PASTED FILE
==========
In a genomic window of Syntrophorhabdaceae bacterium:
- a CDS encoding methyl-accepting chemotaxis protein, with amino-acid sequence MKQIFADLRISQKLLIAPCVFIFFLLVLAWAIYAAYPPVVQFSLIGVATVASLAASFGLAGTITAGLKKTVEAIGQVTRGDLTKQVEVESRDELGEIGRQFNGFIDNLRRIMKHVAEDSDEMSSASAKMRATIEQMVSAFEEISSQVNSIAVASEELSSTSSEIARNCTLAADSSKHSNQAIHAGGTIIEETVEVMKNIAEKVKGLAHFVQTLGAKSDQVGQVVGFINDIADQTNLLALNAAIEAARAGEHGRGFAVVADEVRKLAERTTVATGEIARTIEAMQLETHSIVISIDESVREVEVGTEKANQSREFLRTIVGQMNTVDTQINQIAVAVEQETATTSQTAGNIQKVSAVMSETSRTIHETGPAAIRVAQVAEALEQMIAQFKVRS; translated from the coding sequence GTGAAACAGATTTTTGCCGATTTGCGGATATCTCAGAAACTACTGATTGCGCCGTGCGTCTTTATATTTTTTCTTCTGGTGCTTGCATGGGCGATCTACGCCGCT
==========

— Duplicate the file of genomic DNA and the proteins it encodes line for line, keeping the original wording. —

In a genomic window of Syntrophorhabdaceae bacterium:
- a CDS encoding methyl-accepting chemotaxis protein, with amino-acid sequence MKQIFADLRISQKLLIAPCVFIFFLLVLAWAIYAAYPPVVQFSLIGVATVASLAASFGLAGTITAGLKKTVEAIGQVTRGDLTKQVEVESRDELGEIGRQFNGFIDNLRRIMKHVAEDSDEMSSASAKMRATIEQMVSAFEEISSQVNSIAVASEELSSTSSEIARNCTLAADSSKHSNQAIHAGGTIIEETVEVMKNIAEKVKGLAHFVQTLGAKSDQVGQVVGFINDIADQTNLLALNAAIEAARAGEHGRGFAVVADEVRKLAERTTVATGEIARTIEAMQLETHSIVISIDESVREVEVGTEKANQSREFLRTIVGQMNTVDTQINQIAVAVEQETATTSQTAGNIQKVSAVMSETSRTIHETGPAAIRVAQVAEALEQMIAQFKVRS; translated from the coding sequence GTGAAACAGATTTTTGCCGATTTGCGGATATCTCAGAAACTACTGATTGCGCCGTGCGTCTTTATATTTTTTCTTCTGGTGCTTGCATGGGCGATCTACGCCGCT